Genteel Gentile, page 071

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Identifier genteel_gentile
Title The Genteel Gentile, Letters of Elizabeth Cumming, 1857 - 1858
Creator Canning, Ray R.; Beeton, Beverly
Subject Utah Expedition, 1857-1858; Frontier and pioneer life; Polygamy; Letters
Subject Local Cumming, Elizabeth Wells Randall, 1811-1867; Utah War, 1857-58
Description Letters Elizabeth Cumming wrote to her sisters-in-law describing her adventures accompanying the Utah Expedition from the Missouri River to the Salt Lake Valley in 1857-58.
Publisher Tanner Trust Fund University of Utah Library, Salt Lake City, Utah.
Contributors Series Editors: Cooley, Everett L.; Madsen, Brigham D.; Tyler, S. Lyman; Ward, Margery W.
Date 1977
Type Text
Format application/pdf
Format Creation Digital images scanned at 8-bit grayscale on an Epson Expression 836XL flatbed scanner, and saved as uncompressed TIFF files at 1300 x 1000 pixels resolution. Display GIF files generated In PhotoShop.
Source The genteel gentile : letters of Elizabeth Cumming, 1857-1858
Language eng
Relation Is Part Of: Utah, the Mormons, and the West, no. 8
Coverage 1857-1858
Rights Management University of Utah, Copyright 2001
Holding Institution J. Willard Marriott Library, University of Utah.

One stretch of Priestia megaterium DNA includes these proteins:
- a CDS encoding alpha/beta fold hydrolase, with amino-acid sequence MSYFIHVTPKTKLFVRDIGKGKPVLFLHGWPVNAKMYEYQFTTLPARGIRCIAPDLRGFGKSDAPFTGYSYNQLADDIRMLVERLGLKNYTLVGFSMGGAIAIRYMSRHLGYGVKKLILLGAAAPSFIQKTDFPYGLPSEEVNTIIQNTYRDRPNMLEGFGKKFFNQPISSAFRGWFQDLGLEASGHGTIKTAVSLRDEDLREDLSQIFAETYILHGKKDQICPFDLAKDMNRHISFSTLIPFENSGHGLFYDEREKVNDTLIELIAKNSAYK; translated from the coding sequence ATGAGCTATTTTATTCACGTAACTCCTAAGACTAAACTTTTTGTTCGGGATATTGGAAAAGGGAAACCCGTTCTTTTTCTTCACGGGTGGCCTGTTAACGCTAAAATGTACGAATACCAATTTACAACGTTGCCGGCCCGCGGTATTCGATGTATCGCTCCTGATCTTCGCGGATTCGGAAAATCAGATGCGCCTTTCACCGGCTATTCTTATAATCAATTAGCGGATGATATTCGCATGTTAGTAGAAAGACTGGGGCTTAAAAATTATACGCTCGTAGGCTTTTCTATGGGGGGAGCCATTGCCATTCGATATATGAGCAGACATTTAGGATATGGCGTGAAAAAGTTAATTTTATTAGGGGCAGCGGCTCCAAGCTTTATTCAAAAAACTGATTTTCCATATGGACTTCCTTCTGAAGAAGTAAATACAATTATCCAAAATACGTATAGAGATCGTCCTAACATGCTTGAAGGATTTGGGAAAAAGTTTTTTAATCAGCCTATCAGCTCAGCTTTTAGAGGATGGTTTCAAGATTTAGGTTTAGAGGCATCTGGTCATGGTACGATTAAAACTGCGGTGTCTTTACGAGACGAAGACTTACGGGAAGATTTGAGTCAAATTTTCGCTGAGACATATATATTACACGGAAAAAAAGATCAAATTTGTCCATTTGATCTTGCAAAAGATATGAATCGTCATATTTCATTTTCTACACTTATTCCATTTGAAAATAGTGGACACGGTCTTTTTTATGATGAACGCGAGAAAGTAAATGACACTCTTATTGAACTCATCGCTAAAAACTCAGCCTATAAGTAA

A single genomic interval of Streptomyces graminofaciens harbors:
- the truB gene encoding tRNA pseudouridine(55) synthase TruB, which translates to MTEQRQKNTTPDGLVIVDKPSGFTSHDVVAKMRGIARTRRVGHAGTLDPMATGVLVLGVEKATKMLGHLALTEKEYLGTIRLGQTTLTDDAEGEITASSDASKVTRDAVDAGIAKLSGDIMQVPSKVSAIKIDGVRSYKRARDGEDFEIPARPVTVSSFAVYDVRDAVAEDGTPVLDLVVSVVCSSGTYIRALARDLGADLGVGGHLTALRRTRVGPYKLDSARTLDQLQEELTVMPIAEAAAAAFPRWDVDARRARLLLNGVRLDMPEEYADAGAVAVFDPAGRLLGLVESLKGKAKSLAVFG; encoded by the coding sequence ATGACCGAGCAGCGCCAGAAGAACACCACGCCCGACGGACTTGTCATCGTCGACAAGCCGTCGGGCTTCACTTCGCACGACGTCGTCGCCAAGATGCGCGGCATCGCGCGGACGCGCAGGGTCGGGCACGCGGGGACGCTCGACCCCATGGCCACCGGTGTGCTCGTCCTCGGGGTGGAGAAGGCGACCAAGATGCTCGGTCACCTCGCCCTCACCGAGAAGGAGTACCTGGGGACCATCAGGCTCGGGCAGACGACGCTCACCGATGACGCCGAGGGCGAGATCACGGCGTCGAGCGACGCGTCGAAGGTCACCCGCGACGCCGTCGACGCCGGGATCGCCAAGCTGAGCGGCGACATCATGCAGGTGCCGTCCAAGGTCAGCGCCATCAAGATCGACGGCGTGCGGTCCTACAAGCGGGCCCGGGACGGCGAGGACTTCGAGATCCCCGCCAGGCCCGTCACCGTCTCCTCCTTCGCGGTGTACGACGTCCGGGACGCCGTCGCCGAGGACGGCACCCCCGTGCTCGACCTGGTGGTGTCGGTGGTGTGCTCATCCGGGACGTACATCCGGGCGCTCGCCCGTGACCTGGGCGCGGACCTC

Source Physical Dimensions 25.5 cm x 20.5 cm
Source Characteristics Printed Hard Cover Book
Scanning Device Epson Expression 836XL Flatbed Scanner
Resolution TIFF: Vertical: 740 x 1000 pixels, Horizontal: 1300 x 1000 pixels
Dimensions Gif: Vertical: 740 x 1000 pixels, Horizontal: 1300 x 1000 pixels
Bit Depth Text and Images: 8-bit (grayscale)
Scanning Technician Clifton Brooks
Metadata Cataloger Clifton Brooks; Jan Robertson
Call Number F 826 .C98
ARK ark:/87278/s6xs5tn5
Topic Frontier and pioneer life; Polygamy; Letters; Utah Expedition (1857-1858)
Setname uum_ttb
Date Created 2005-04-20
Date Modified 2011-04-07
ID 329269
Reference URL

Page Metadata

Identifier Page 071.gif
Title Genteel Gentile, page 071
Description was vain to the Mormons; and the huge masses they had designed to roil or blow from the cliffs eight hundred feet down upon our devoted heads, [could] have proved equally available to their own destruction." Tracy, Utah War, p. 23. Farther along the trail, at the eastern base of Big Mountain, the Mormons had erected breastworks to intercept the invaders should the Echo Canyon defenses be breached. See Tracy, Utah War, p. 25 and Stout, Diary of Hosea Stout, 2jd-!O, 644 n. 14. running sometimes forwards, then backward turning upon its own course. Here some Indian men came up on horseback- in nature's regalia, no article of clothing but a collar of some skin, & rode by my side. I am used to Indians-so rode along quietly-one said "governor-squaw." Alfred's carriage was in sight & he pointed to make his meaning clear. So I nodded, & we rode along quietly his eyes full of questions, which his tongue could not form. I thought if some of my friends possessed one of the famous mirrors, which the enchanters of former days used for calling images of distant or departed friends, they would see just then an unusual picture, if they looked at me. I rode a nice little pony, with a mane & tail all torn & uneven from winter wanderings among sage bushes & Echo Canyon. Albert Traty sketch 71
Format application/pdf
Source The genteel gentile : letters of Elizabeth Cumming, 1857-1858
Setname uum_ttb
Date Created 2005-04-15
Date Modified 2005-04-15
ID 329229
Reference URL